The community of the Steve Biko informal settlement in Wesselton were livid when they were served with an interdict to remove their housing structures on Wednesday, 2 May.
After allegedly being given permission to move in by a local councillor in January, the residents marked their land and built shacks on the land that was meant for an agricultural project of the Department of Agriculture, Rural Development, Land and Environmental Affairs.
When the Highvelder visited the area on 7 May, the police and a sheriff of the court had handed over another document to the residents, requesting them to vacate the land.
The matter was brought before the courts with representatives of the residents attending the case at the High Court sitting at the Mpumalanga Circuit Court in Middelburg.
According to a resident, the case is ongoing.
The issue of land has been a sore point in Msukaligwa Municipality, with residents invading land in Ext 7, Ext 3 and Breyten.
In April last year, residents of Thusiville invaded Ext 7 after the Economic Freedom Fighters (EFF) called for them to take the land.
This prompted the municipality to take the party to court. Council won the case and any member of the public was prohibited from marking out stands in Ext 7.
The South African Communist Party then urged the public to move into Ext 7 in April this year and the public heeded the call.
On the opposite side of Wesselton, residents invaded municipal land in Ext 3 after allegedly being given the go-ahead by the councillor on the area.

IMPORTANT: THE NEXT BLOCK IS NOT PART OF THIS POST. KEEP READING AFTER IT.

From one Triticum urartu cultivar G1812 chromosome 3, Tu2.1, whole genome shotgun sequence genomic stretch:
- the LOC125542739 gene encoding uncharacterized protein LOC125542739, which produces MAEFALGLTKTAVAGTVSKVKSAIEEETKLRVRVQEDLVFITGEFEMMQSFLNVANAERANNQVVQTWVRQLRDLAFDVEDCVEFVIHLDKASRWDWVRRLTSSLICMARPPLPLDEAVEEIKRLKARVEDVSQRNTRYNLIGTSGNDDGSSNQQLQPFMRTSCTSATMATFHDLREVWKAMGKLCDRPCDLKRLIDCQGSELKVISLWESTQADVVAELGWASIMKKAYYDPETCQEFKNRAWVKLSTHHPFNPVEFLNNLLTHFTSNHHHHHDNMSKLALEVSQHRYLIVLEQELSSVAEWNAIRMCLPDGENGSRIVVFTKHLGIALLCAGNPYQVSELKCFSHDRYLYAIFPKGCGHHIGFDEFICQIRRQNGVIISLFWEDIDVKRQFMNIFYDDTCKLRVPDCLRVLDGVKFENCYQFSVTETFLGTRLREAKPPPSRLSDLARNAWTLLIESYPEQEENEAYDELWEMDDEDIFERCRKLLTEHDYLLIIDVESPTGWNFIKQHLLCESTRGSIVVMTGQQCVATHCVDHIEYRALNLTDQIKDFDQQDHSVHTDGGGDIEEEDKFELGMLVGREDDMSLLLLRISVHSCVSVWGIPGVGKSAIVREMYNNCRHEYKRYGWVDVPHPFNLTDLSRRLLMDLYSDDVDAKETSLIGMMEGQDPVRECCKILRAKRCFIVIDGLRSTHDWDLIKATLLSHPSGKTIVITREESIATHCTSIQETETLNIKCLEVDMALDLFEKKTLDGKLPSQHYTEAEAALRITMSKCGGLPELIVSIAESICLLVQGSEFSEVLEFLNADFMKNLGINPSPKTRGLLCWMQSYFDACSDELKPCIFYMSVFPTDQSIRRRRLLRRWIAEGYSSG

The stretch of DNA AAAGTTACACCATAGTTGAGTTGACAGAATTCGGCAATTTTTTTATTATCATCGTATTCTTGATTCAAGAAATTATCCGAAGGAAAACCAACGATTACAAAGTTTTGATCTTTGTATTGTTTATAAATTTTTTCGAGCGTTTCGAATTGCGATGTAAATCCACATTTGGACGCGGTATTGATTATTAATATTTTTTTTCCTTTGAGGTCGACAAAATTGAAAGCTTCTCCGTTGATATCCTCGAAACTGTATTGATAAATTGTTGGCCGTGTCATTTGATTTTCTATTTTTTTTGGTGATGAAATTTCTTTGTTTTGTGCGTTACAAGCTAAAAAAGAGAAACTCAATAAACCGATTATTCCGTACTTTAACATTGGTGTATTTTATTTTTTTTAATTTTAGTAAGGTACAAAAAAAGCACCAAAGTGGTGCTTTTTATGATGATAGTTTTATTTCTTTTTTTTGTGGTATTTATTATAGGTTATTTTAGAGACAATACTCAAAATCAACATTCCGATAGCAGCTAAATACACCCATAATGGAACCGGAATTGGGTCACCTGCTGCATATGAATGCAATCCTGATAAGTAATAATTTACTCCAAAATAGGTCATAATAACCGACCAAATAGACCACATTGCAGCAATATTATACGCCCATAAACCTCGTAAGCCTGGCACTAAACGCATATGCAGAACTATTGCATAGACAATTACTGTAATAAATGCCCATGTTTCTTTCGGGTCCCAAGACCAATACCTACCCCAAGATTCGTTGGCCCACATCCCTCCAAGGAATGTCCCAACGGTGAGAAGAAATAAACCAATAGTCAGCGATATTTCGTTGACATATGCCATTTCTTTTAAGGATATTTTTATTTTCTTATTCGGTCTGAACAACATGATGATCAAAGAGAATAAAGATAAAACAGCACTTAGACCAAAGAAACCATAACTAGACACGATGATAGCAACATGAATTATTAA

They too were advised to vacate immediately or face the consequences.
At the time, the municipal spokesman, Mr Mandla Zwane, said the invasion was illegal and the municipality would take legal steps to remove people and markings.
However, residents of Steve Biko said they were going nowhere.
“It is just not sensible to remove people from their homes for a farming project. We will be homeless,” said a resident who asked to stay anonymous.
The settlement has grown in numbers in the five months, with residents estimating there could be up to 400 households.
“Where will we go and what must we do?, asked another resident.
According to the residents, it is a good thing that they moved onto the land because they have seen a decline in crime.
“There is no lawlessness here anymore because people are living here. Criminals are not free to do their activities anymore,” a resident said.
He was alluding to the fact that the area now connects Ext 3 and Emadamini and Khayelisha, meaning there are no more velds where criminals used to target residents.
“They can come with the Red Ants to remove us, we will be ready,” another resident concluded.
This is a developing story and the Highvelder will closely follow the events unfolding.
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